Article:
During the first two weeks of September, Principal Harry Leonadartis surveyed principals around the state to find out if the growth ratings they received for their teachers appeared to be an accurate reflection of their teachers’ skills. More than 500 New York principals responded.

Seventy three percent of respondents said that the “ineffective” label assigned to some of their teachers was either not a very accurate or an inaccurate reflection of that teacher based on their observations and the performance of that teacher’s students. A majority said that the scores overall were not a very accurate reflection of teacher ability. Regarding APPR, the state-imposed evaluation system, 81% regarded it as a tool of limited or no value for the evaluation of teachers. Only 19% had a positive attitude toward APPR with minimal concerns. Over 81% described themselves as either reluctant participants or opposed to APPR. More than 1510 New York principals have signed a letter of opposition to APPR which can be found here.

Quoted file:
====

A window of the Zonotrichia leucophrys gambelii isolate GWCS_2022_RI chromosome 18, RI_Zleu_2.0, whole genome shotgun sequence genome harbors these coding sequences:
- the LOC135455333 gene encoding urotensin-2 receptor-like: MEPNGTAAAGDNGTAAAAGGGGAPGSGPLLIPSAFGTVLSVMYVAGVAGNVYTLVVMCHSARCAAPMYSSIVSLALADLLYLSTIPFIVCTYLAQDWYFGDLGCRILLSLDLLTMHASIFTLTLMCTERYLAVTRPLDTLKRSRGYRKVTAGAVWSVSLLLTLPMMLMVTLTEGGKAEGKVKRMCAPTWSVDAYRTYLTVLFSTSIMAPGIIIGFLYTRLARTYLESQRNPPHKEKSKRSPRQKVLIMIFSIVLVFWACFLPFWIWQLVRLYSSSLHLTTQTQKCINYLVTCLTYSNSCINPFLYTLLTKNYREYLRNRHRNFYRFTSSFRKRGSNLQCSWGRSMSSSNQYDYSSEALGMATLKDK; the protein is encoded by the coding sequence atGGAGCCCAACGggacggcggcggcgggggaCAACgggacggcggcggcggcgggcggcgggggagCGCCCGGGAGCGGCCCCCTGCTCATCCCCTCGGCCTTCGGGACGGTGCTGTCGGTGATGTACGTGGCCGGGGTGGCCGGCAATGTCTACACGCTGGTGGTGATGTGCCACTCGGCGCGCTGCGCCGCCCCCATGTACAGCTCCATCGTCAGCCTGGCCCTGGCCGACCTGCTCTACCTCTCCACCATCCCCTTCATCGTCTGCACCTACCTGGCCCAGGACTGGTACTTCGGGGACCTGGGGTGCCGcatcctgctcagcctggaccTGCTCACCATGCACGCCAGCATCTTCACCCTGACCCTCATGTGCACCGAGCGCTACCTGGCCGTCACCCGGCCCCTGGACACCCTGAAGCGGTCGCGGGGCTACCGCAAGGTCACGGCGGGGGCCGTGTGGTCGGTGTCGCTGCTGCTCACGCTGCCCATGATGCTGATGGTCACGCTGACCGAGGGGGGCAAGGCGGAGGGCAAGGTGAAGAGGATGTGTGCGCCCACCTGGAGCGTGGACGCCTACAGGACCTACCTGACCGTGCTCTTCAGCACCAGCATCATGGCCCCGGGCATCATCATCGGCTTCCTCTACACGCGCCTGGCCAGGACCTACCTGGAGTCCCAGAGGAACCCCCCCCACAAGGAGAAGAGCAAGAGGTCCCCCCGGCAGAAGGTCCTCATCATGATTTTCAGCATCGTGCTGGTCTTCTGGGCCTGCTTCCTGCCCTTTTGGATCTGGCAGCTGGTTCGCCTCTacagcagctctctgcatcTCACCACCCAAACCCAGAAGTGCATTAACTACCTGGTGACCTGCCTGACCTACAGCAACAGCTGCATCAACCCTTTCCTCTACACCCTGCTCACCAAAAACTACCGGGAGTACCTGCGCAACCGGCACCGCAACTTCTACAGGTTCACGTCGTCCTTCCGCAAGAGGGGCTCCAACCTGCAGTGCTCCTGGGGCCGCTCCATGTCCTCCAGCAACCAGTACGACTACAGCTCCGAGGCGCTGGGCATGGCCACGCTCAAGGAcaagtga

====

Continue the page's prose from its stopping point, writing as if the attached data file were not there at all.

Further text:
In the comments section of the survey, several principals reported having excellent special education teachers labeled as “ineffective.” One principal wrote: “Two excellent teachers who volunteer to take on my toughest students got an ineffective. Their hearts were broken. So was mine.” Another principal remarked, “The teachers who were identified as ineffective…have been teaching for more than 15 years, and have cared for students in ways that no test can measure.”

Other principals remarked that teachers who received poor ratings were teacher often praised by students and parents alike. Some principals stated that they would change their teacher’s assignment next year and assign them less needy students so that they could protect these excellent teachers from the ineffective rating. The unintended consequences to students are beginning.